Wednesday, February 17, 2010

Our Home Appeal Process

I have had this post sitting in draft mode for almost a year now, but still wanted to share something that is working in our home of opinionated people, big and small. *grin* I also needed a reminder and encouragement to stay consistent and steadfast.

Let me begin by saying that having a strong-willed child in the home is a blessing. I truly look forward to how God will use them. Not just in the future, but in these days while they are still under our influence and roof.

On the flip side, it is quite possible to experience much wailing and gnashing of teeth with these spirited children in our home. Some days I question whether I'm really going to be the one to make it out on top by the end of the day. Parenting certainly is not for the faint of heart.

Like most parents, I have read quite a few books trying to help me improve my mommyness and understanding how to parent a strong-willed child. One of the best books I have read is
The Heart of Anger by Lou Priolo. Strong-willed or not, I recommend this book for any parent. (Note - I have a newer print than the book through the link.)

One of the things that we put into immediate practice in our home was instituting an appeal process. A subject Priolo devoted a whole chapter to in the book. And it has worked really well for us.

Caleb enjoys a good debate, some might say argument. I've been told he should be a lawyer. I say it will serve him well in his interest of archaeology - refuting carbon dating and all that other jazz. But truthfully, this trait as his parent can be exhausting. And irritating.

Enter our appeal process. Priolo explains:

The basis of an appeal is the presentation of new or additional
information...that your child believes you as his parent have not considered in
making a particular decision.

This process allows parents to change their mind without having to sacrifice parental authority. It also trains children to communicate desires biblically without resorting to disrespect, manipulation and other manifestations of sinful anger.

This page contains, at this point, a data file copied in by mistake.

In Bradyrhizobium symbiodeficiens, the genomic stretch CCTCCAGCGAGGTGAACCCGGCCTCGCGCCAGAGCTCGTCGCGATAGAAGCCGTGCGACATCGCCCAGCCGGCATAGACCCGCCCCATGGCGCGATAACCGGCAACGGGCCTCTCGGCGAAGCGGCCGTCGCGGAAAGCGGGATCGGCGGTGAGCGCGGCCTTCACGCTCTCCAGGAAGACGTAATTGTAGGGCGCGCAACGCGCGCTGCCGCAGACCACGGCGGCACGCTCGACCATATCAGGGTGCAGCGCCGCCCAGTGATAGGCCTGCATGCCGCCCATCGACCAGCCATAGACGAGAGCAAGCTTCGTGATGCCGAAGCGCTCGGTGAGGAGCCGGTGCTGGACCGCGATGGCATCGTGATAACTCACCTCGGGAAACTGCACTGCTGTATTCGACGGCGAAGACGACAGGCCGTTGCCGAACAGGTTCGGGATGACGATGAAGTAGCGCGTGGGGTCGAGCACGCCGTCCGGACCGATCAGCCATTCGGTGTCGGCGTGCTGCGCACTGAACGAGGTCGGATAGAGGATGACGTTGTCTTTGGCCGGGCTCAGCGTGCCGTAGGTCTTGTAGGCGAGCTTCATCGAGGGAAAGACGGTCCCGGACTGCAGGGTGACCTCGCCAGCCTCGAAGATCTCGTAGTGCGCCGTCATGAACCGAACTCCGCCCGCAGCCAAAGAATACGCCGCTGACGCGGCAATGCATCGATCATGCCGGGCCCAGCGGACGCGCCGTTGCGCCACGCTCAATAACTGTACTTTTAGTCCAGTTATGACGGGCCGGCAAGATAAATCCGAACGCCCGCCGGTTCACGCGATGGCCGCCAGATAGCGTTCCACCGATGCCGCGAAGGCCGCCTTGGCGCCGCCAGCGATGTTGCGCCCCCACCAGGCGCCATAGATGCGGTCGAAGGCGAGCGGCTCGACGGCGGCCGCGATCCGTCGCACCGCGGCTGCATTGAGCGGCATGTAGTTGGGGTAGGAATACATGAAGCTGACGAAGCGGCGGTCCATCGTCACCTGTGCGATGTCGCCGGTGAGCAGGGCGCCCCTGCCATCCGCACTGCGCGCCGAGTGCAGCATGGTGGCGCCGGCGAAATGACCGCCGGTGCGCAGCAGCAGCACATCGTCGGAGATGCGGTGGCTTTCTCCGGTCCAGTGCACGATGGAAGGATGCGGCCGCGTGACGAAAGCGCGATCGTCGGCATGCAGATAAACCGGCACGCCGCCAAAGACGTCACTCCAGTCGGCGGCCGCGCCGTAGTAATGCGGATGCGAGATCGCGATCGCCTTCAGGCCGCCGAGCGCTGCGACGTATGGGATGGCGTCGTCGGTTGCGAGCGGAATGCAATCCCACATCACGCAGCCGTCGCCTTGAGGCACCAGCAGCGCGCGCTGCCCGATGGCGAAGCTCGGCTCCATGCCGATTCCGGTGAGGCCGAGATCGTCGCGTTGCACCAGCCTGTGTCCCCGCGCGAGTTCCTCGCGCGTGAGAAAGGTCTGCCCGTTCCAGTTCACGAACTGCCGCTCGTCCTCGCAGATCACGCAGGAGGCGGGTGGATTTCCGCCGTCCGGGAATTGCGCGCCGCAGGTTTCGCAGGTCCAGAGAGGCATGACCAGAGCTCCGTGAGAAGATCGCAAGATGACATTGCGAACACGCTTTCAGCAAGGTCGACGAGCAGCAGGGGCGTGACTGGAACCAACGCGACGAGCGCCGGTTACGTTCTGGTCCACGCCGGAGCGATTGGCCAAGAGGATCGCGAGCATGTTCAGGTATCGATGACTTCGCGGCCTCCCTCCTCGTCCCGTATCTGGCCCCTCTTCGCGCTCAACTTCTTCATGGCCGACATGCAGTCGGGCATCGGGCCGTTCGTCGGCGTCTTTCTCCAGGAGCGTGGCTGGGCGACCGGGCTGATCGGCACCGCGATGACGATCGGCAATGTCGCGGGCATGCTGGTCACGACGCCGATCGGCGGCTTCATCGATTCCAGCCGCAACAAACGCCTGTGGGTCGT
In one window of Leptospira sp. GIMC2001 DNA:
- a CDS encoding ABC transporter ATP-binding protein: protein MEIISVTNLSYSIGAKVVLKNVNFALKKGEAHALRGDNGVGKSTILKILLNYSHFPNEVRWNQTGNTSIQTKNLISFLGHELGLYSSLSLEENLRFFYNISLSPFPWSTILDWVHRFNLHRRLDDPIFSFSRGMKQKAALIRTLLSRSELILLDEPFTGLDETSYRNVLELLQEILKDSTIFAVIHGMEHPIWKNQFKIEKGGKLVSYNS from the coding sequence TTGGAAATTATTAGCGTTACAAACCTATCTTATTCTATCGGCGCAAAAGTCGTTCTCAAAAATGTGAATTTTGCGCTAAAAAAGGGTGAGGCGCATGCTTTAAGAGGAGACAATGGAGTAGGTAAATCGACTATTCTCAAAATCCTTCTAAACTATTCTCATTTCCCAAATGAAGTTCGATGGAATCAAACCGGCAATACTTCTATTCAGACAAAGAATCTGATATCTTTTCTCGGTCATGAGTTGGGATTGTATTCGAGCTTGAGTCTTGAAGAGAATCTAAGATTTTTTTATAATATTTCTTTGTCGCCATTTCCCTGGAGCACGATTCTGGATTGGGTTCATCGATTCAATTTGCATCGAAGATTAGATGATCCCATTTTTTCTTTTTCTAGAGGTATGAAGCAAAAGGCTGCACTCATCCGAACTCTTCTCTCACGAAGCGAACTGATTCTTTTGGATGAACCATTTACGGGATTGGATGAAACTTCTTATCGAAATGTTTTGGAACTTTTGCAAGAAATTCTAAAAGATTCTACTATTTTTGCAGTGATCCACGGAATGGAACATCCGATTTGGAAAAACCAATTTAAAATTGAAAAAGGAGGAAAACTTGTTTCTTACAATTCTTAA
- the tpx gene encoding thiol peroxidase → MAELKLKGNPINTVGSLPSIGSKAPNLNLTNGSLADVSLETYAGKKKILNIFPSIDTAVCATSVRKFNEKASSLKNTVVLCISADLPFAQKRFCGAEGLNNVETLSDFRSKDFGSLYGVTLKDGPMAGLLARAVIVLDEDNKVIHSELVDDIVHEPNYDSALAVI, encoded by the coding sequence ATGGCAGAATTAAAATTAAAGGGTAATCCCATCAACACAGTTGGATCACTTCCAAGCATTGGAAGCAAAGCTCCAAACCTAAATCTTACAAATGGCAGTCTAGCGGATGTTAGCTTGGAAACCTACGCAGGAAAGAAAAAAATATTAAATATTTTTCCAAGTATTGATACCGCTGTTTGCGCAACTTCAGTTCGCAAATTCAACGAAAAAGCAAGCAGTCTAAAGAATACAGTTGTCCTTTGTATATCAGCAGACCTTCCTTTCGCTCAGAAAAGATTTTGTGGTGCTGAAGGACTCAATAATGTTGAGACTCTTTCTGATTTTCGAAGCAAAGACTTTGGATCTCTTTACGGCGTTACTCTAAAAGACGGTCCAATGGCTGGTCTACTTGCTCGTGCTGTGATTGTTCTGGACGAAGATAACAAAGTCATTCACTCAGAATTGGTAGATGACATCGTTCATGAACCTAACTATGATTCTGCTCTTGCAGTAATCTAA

It has provided a wonderful (and peaceful) opportunity in our home for Caleb to "feel" heard in a way that doesn't compromise our role as his parents. Here are the basic guidelines we use...

  • Must be made with a respectful attitude and without a raised voice.
  • Must provide new information for consideration. It has to be more than, "Because I want to."
  • Can only be made to the parent who has given the insruction.
  • The final decision must be accepted without further pressure.

Sometimes an appeal is granted, sometimes not. No matter the outcome, it has helped change some of the dynamics in our home. We don't get it perfect every time, but I love how it has empowered us all to have more meaningful and productive interactions. Something that will certainly benefit the children as they grow and go out into the world.

In fact, I should probably go ahead and add it back into my stack of books to re-read and see what other nuggets we can pull from it.



Karen said...

we started that a few years ago with our budding dictatorial fascist leader (bet Mussolinis mom had no picnic...:o)) has worked relatively well although its so hard for him not to raise his voice and get all ugly about it.....i like your addition that the appeal has to have new information and not just begging and pleading (like i NEEEEEED to go to that super bowl party - i mean its the super bowl doggone it - even though i had told you, my mother, 3 hours ago, to shut shocked him, i believe, that we did not give in...he had to watch it with boring...:o))....i also have told them to tell ME when MY voice is raising unfairly - bc i can shout when i dont realize i am shouting.....anyway - this is not about me but just letting you know how others of us with the exponentially strong willed children are faring these days....:o)

Karen said...

i may need to borrow that book, still...i am never opposed to being challenged, taught AND encouraged...:o)